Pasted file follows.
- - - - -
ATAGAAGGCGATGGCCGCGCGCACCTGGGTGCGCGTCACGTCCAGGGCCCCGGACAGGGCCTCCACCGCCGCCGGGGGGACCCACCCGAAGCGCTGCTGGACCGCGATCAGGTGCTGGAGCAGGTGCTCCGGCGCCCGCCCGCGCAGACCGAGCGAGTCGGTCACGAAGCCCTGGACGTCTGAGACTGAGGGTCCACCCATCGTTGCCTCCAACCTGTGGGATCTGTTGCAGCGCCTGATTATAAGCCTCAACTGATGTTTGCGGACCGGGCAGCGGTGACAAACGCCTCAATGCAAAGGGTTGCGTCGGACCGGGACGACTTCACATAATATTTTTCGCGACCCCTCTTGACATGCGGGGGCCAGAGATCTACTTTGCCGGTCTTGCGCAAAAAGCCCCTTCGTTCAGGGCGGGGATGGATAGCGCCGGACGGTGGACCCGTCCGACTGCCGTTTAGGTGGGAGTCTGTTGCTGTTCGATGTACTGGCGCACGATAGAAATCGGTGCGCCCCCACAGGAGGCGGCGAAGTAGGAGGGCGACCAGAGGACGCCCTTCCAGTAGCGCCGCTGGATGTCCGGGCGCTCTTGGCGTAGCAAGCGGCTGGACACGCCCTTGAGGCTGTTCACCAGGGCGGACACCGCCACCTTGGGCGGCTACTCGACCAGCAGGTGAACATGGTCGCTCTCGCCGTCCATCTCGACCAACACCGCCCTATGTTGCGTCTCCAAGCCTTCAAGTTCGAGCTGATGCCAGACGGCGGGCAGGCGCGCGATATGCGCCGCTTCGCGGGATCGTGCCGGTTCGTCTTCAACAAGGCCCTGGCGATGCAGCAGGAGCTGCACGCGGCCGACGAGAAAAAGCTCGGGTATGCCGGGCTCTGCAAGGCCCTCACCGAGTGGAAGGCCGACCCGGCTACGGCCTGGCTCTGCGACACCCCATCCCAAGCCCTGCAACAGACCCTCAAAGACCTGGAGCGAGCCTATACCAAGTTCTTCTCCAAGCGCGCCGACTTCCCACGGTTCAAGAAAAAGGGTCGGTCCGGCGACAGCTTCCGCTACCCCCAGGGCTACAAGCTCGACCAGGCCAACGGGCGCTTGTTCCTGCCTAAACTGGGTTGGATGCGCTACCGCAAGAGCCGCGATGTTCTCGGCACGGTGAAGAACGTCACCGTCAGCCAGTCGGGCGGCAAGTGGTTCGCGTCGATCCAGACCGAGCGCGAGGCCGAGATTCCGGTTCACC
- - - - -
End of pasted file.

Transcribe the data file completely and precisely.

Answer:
ATAGAAGGCGATGGCCGCGCGCACCTGGGTGCGCGTCACGTCCAGGGCCCCGGACAGGGCCTCCACCGCCGCCGGGGGGACCCACCCGAAGCGCTGCTGGACCGCGATCAGGTGCTGGAGCAGGTGCTCCGGCGCCCGCCCGCGCAGACCGAGCGAGTCGGTCACGAAGCCCTGGACGTCTGAGACTGAGGGTCCACCCATCGTTGCCTCCAACCTGTGGGATCTGTTGCAGCGCCTGATTATAAGCCTCAACTGATGTTTGCGGACCGGGCAGCGGTGACAAACGCCTCAATGCAAAGGGTTGCGTCGGACCGGGACGACTTCACATAATATTTTTCGCGACCCCTCTTGACATGCGGGGGCCAGAGATCTACTTTGCCGGTCTTGCGCAAAAAGCCCCTTCGTTCAGGGCGGGGATGGATAGCGCCGGACGGTGGACCCGTCCGACTGCCGTTTAGGTGGGAGTCTGTTGCTGTTCGATGTACTGGCGCACGATAGAAATCGGTGCGCCCCCACAGGAGGCGGCGAAGTAGGAGGGCGACCAGAGGACGCCCTTCCAGTAGCGCCGCTGGATGTCCGGGCGCTCTTGGCGTAGCAAGCGGCTGGACACGCCCTTGAGGCTGTTCACCAGGGCGGACACCGCCACCTTGGGCGGCTACTCGACCAGCAGGTGAACATGGTCGCTCTCGCCGTCCATCTCGACCAACACCGCCCTATGTTGCGTCTCCAAGCCTTCAAGTTCGAGCTGATGCCAGACGGCGGGCAGGCGCGCGATATGCGCCGCTTCGCGGGATCGTGCCGGTTCGTCTTCAACAAGGCCCTGGCGATGCAGCAGGAGCTGCACGCGGCCGACGAGAAAAAGCTCGGGTATGCCGGGCTCTGCAAGGCCCTCACCGAGTGGAAGGCCGACCCGGCTACGGCCTGGCTCTGCGACACCCCATCCCAAGCCCTGCAACAGACCCTCAAAGACCTGGAGCGAGCCTATACCAAGTTCTTCTCCAAGCGCGCCGACTTCCCACGGTTCAAGAAAAAGGGTCGGTCCGGCGACAGCTTCCGCTACCCCCAGGGCTACAAGCTCGACCAGGCCAACGGGCGCTTGTTCCTGCCTAAACTGGGTTGGATGCGCTACCGCAAGAGCCGCGATGTTCTCGGCACGGTGAAGAACGTCACCGTCAGCCAGTCGGGCGGCAAGTGGTTCGCGTCGATCCAGACCGAGCGCGAGGCCGAGATTCCGGTTCACC